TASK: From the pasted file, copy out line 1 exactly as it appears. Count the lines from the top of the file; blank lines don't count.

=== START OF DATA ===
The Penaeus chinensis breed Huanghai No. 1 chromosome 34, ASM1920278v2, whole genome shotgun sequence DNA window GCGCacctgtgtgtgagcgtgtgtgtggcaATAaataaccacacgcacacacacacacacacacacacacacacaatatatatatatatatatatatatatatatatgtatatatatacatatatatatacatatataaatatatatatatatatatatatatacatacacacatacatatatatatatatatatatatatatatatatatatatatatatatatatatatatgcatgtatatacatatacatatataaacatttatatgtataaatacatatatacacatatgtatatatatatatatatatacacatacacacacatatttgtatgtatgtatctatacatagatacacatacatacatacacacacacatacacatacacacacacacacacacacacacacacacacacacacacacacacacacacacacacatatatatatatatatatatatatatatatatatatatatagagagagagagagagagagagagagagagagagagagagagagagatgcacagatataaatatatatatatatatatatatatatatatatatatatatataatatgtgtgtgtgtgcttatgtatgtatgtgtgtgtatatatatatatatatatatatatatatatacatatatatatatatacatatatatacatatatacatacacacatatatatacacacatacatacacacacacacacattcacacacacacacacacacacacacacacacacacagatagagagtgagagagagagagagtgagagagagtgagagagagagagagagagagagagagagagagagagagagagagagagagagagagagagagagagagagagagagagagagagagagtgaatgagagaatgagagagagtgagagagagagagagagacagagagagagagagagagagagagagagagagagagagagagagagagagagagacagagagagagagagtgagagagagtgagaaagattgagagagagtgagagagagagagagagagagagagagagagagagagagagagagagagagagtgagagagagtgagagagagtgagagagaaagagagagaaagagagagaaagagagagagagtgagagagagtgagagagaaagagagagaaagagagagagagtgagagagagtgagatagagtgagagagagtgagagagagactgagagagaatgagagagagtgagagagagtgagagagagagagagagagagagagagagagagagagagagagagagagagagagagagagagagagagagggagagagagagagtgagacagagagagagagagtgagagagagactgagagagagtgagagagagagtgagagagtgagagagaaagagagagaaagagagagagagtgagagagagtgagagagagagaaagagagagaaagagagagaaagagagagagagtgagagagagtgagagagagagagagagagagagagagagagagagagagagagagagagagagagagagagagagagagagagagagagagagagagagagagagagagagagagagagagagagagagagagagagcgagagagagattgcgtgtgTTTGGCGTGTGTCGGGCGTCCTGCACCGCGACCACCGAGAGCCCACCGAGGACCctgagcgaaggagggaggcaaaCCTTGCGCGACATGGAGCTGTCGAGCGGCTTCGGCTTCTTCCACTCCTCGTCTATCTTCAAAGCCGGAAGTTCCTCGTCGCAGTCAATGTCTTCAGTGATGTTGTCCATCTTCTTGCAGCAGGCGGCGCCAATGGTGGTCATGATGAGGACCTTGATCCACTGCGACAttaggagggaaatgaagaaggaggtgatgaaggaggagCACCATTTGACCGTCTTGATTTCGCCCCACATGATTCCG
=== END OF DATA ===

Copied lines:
The Penaeus chinensis breed Huanghai No. 1 chromosome 34, ASM1920278v2, whole genome shotgun sequence DNA window GCGCacctgtgtgtgagcgtgtgtgtggcaATAaataaccacacgcacacacacacacacacacacacacacacaatatatatatatatatatatatatatatatatgtatatatatacatatatatatacatatataaatatatatatatatatatatatatacatacacacatacatatatatatatatatatatatatatatatatatatatatatatatatatatatatgcatgtatatacatatacatatataaacatttatatgtataaatacatatatacacatatgtatatatatatatatatatacacatacacacacatatttgtatgtatgtatctatacatagatacacatacatacatacacacacacatacacatacacacacacacacacacacacacacacacacacacacacacacacacacacacacacatatatatatatatatatatatatatatatatatatatatagagagagagagagagagagagagagagagagagagagagagagagatgcacagatataaatatatatatatatatatatatatatatatatatatatatataatatgtgtgtgtgtgcttatgtatgtatgtgtgtgtatatatatatatatatatatatatatatatacatatatatatatatacatatatatacatatatacatacacacatatatatacacacatacatacacacacacacacattcacacacacacacacacacacacacacacacacacagatagagagtgagagagagagagagtgagagagagtgagagagagagagagagagagagagagagagagagagagagagagagagagagagagagagagagagagagagagagagagagagagagtgaatgagagaatgagagagagtgagagagagagagagagacagagagagagagagagagagagagagagagagagagagagagagagagagagagacagagagagagagagtgagagagagtgagaaagattgagagagagtgagagagagagagagagagagagagagagagagagagagagagagagagagagtgagagagagtgagagagagtgagagagaaagagagagaaagagagagaaagagagagagagtgagagagagtgagagagaaagagagagaaagagagagagagtgagagagagtgagatagagtgagagagagtgagagagagactgagagagaatgagagagagtgagagagagtgagagagagagagagagagagagagagagagagagagagagagagagagagagagagagagagagagagagggagagagagagagtgagacagagagagagagagtgagagagagactgagagagagtgagagagagagtgagagagtgagagagaaagagagagaaagagagagagagtgagagagagtgagagagagagaaagagagagaaagagagagaaagagagagagagtgagagagagtgagagagagagagagagagagagagagagagagagagagagagagagagagagagagagagagagagagagagagagagagagagagagagagagagagagagagagagagagagagagagagagagcgagagagagattgcgtgtgTTTGGCGTGTGTCGGGCGTCCTGCACCGCGACCACCGAGAGCCCACCGAGGACCctgagcgaaggagggaggcaaaCCTTGCGCGACATGGAGCTGTCGAGCGGCTTCGGCTTCTTCCACTCCTCGTCTATCTTCAAAGCCGGAAGTTCCTCGTCGCAGTCAATGTCTTCAGTGATGTTGTCCATCTTCTTGCAGCAGGCGGCGCCAATGGTGGTCATGATGAGGACCTTGATCCACTGCGACAttaggagggaaatgaagaaggaggtgatgaaggaggagCACCATTTGACCGTCTTGATTTCGCCCCACATGATTCCG